NEW DELHI :
India's top fast moving consumer goods companies said that while a lot of their plants and warehouses for essential goods are now operational, albeit at scaled down levels, a shortage of manpower, and lack of raw material is still limiting their capacity to ramp up production.
Dabur India Ltd said it has resumed production at facilities that make a range of hand sanitizers, ayurvedic medicines, and other essentials.
Nestle India too updated the exchanges that its manufacturing locations have received permission to operate but at limited capacities.
While HUL said its plants were operational, it's employees are facing restrictions.
“We need three things to ramp up the production in current times—availability of manpower, clearances from administrative authorities and demand for our products. While we have witnessed good demand across the country, the other two aspects pose a challenge," said Navin Tewari, CEO, Capital Foods, that sells Ching's Secret and Smith & Jones brands. The company is already operating at 70% of its capacity in certain product categories, however with 45% workforce. "Today all our plants are operational but one," said Tewari.
He added that migration of workers and restrictions on the movement of people across cities have dented availability of manpower. “We have seen a phenomenal response from the central government and its various departments, but percolation down of information to local administrative authorities and their internal coordination needs to be strengthened," said Tewari.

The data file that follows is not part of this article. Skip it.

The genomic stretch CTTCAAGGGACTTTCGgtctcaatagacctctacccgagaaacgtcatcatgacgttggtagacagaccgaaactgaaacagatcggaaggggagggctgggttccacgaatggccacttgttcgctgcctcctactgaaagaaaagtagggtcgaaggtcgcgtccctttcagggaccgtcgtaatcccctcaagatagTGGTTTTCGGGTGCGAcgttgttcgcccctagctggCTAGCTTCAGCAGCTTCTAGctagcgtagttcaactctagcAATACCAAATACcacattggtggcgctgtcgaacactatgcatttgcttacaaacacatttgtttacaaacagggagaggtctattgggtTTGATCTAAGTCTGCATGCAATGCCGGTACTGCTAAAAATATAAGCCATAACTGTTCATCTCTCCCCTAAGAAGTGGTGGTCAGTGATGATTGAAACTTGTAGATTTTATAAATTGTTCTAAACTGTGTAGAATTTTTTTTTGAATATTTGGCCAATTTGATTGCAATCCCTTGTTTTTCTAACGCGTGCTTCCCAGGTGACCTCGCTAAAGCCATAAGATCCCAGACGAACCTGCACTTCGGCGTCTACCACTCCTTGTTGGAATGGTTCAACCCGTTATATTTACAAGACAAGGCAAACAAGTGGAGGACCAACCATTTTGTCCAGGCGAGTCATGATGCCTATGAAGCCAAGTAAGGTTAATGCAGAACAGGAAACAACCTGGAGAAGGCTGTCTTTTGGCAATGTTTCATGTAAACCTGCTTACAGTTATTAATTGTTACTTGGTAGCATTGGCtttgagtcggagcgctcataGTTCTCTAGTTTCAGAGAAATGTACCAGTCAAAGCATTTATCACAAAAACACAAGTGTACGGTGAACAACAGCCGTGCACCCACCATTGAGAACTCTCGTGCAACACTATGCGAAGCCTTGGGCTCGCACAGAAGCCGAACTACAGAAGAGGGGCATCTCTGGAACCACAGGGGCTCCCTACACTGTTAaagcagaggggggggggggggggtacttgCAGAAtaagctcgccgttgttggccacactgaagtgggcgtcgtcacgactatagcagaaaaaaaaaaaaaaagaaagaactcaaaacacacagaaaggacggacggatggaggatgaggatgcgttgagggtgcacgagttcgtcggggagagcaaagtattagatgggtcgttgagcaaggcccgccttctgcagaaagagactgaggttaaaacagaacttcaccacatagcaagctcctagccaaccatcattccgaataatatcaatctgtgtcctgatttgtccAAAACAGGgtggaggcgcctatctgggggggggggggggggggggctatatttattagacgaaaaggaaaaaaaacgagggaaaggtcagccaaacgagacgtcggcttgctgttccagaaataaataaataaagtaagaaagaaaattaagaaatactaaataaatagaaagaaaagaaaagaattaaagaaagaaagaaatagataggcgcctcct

Companies that supply essential goods such as packaged foods, soaps, personal hygiene products, shampoos etc, have received permission to partially resume production they said that there were gaps in the supply chain—for instance availability of raw and packaging material.
India’s largest packaged consumer goods company Hindustan Unilever Ltd (HUL) said that it continues to face a shortage in manpower despite its factories commencing operations partially.
“Most of our factories, many of our distribution centres and majority of our suppliers are operating, but not at their full capacity," a company spokesperson told PTI. The spokesperson further added that "We continue to work with local and state government authorities to get our operations towards the required capacity that the people in our country expect from us."
Earlier this week, packaged goods company Dabur said that while almost all of its factories are operational—producing a range of Ayurvedic medicines, hand sanitisers, hand wash and daily essentials—it is now trying to maximise production given the supply chain constraints, and material and manpower availability, Shahrukh Khan, executive director-operations, Dabur India said.
Khan added that forced closure of some of its suppliers' factories (largely MSMEs) was affecting the smooth functioning of its supply chain, especially in areas that are designated hot spots.
On Wednesday, packaged food and beverage company, Nestle India, said it has received permission to operate all manufacturing units in the country—that are now operating at scaled down levels. In a filing to the BSE, the maker of Maggi noodles, and Kit Kat chocolates said that most of the company's distribution centers and warehouses, and suppliers too were operating at scaled down levels, keeping in mind social distancing norms and lesser deployment of people.
It added that it will rely on further central and state government directive before “scaling up, scaling down or suspending of operations at various locations".